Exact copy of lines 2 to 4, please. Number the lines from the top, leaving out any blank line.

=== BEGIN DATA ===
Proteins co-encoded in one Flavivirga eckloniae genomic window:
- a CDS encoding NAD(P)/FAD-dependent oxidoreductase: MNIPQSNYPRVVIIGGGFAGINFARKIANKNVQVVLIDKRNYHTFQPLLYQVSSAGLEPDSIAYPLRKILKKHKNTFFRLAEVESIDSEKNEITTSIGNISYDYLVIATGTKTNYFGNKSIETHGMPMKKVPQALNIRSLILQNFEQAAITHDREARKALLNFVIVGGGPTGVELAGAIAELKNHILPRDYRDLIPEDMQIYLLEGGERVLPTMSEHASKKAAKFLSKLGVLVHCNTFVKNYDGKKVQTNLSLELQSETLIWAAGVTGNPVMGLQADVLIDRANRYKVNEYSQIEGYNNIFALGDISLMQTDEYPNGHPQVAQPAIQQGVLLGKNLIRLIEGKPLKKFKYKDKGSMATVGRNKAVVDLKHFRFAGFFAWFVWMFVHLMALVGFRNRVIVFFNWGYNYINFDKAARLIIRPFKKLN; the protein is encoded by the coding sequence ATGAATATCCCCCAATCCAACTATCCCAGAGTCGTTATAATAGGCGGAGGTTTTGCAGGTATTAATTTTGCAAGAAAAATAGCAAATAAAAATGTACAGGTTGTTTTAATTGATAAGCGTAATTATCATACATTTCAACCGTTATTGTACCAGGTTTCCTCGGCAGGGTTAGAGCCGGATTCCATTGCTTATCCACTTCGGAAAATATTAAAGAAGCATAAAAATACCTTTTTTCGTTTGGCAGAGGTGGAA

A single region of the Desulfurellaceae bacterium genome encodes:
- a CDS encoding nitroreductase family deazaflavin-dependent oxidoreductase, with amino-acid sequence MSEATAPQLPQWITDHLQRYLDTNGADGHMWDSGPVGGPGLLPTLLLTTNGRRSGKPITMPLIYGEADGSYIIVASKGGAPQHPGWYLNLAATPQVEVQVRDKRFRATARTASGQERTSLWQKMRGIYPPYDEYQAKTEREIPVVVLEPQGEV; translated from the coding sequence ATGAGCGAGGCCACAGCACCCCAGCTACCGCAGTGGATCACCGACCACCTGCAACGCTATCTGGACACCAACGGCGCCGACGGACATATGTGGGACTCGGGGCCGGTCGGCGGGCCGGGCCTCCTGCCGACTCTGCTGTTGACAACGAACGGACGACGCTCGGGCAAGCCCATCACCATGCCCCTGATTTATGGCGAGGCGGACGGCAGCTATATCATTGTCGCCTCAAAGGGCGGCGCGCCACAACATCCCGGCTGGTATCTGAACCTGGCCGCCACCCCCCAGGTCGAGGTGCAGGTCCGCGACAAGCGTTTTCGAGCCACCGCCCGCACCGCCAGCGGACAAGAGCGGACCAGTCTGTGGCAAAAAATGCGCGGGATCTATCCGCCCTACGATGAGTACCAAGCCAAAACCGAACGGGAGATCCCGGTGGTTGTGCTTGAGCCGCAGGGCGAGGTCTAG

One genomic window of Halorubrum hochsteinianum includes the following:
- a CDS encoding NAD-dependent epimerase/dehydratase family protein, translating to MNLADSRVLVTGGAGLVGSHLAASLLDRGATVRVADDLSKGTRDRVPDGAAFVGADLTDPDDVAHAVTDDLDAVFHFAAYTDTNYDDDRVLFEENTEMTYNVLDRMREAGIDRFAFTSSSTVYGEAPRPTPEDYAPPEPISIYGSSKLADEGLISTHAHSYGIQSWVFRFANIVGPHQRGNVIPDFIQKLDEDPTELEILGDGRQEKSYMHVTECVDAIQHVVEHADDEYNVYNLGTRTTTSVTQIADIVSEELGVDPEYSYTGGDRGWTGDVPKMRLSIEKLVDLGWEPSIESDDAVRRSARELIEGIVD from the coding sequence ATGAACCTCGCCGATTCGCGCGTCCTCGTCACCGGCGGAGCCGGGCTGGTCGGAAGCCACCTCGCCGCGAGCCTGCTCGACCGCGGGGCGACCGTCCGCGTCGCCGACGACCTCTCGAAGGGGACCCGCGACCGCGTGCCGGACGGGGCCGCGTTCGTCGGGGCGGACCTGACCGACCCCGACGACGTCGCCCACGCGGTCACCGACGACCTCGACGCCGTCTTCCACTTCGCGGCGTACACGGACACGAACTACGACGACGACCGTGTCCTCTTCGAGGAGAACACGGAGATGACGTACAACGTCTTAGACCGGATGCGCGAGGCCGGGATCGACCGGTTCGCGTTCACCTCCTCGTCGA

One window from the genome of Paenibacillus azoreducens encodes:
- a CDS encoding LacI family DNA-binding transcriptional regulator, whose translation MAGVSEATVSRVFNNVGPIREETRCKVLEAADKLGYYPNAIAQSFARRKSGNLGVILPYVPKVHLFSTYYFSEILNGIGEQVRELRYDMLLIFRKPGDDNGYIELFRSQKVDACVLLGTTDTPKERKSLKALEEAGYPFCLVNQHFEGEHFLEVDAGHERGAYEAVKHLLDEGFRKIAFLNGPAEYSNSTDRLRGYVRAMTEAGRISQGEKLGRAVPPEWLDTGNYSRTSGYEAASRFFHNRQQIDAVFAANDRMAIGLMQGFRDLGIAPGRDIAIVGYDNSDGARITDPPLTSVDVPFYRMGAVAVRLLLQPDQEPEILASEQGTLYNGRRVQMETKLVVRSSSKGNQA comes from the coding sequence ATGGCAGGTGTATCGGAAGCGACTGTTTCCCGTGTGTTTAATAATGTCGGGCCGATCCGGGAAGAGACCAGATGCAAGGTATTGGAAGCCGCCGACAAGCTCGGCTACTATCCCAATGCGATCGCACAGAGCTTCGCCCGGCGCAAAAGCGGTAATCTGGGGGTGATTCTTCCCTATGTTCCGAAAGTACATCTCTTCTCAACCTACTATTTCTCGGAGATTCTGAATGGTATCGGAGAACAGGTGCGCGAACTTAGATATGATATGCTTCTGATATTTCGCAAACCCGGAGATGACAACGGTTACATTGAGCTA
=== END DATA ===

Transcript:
- a CDS encoding NAD(P)/FAD-dependent oxidoreductase: MNIPQSNYPRVVIIGGGFAGINFARKIANKNVQVVLIDKRNYHTFQPLLYQVSSAGLEPDSIAYPLRKILKKHKNTFFRLAEVESIDSEKNEITTSIGNISYDYLVIATGTKTNYFGNKSIETHGMPMKKVPQALNIRSLILQNFEQAAITHDREARKALLNFVIVGGGPTGVELAGAIAELKNHILPRDYRDLIPEDMQIYLLEGGERVLPTMSEHASKKAAKFLSKLGVLVHCNTFVKNYDGKKVQTNLSLELQSETLIWAAGVTGNPVMGLQADVLIDRANRYKVNEYSQIEGYNNIFALGDISLMQTDEYPNGHPQVAQPAIQQGVLLGKNLIRLIEGKPLKKFKYKDKGSMATVGRNKAVVDLKHFRFAGFFAWFVWMFVHLMALVGFRNRVIVFFNWGYNYINFDKAARLIIRPFKKLN; the protein is encoded by the coding sequence ATGAATATCCCCCAATCCAACTATCCCAGAGTCGTTATAATAGGCGGAGGTTTTGCAGGTATTAATTTTGCAAGAAAAATAGCAAATAAAAATGTACAGGTTGTTTTAATTGATAAGCGTAATTATCATACATTTCAACCGTTATTGTACCAGGTTTCCTCGGCAGGGTTAGAGCCGGATTCCATTGCTTATCCACTTCGGAAAATATTAAAGAAGCATAAAAATACCTTTTTTCGTTTGGCAGAGGTGGAA

A single region of the Desulfurellaceae bacterium genome encodes:
- a CDS encoding nitroreductase family deazaflavin-dependent oxidoreductase, with amino-acid sequence MSEATAPQLPQWITDHLQRYLDTNGADGHMWDSGPVGGPGLLPTLLLTTNGRRSGKPITMPLIYGEADGSYIIVASKGGAPQHPGWYLNLAATPQVEVQVRDKRFRATARTASGQERTSLWQKMRGIYPPYDEYQAKTEREIPVVVLEPQGEV; translated from the coding sequence ATGAGCGAGGCCACAGCACCCCAGCTACCGCAGTGGATCACCGACCACCTGCAACGCTATCTGGACACCAACGGCGCCGACGGACATATGTGGGACTCGGGGCCGGTCGGCGGGCCGGGCCTCCTGCCGACTCTGCTGTTGACAACGAACGGACGACGCTCGGGCAAGCCCATCACCATGCCCCTGATTTATGGCGAGGCGGACGGCAGCTATATCATTGTCGCCTCAAAGGGCGGCGCGCCACAACATCCCGGCTGGTATCTGAACCTGGCCGCCACCCCCCAGGTCGAGGTGCAGGTCCGCGACAAGCGTTTTCGAGCCACCGCCCGCACCGCCAGCGGACAAGAGCGGACCAGTCTGTGGCAAAAAATGCGCGGGATCTATCCGCCCTACGATGAGTACCAAGCCAAAACCGAACGGGAGATCCCGGTGGTTGTGCTTGAGCCGCAGGGCGAGGTCTAG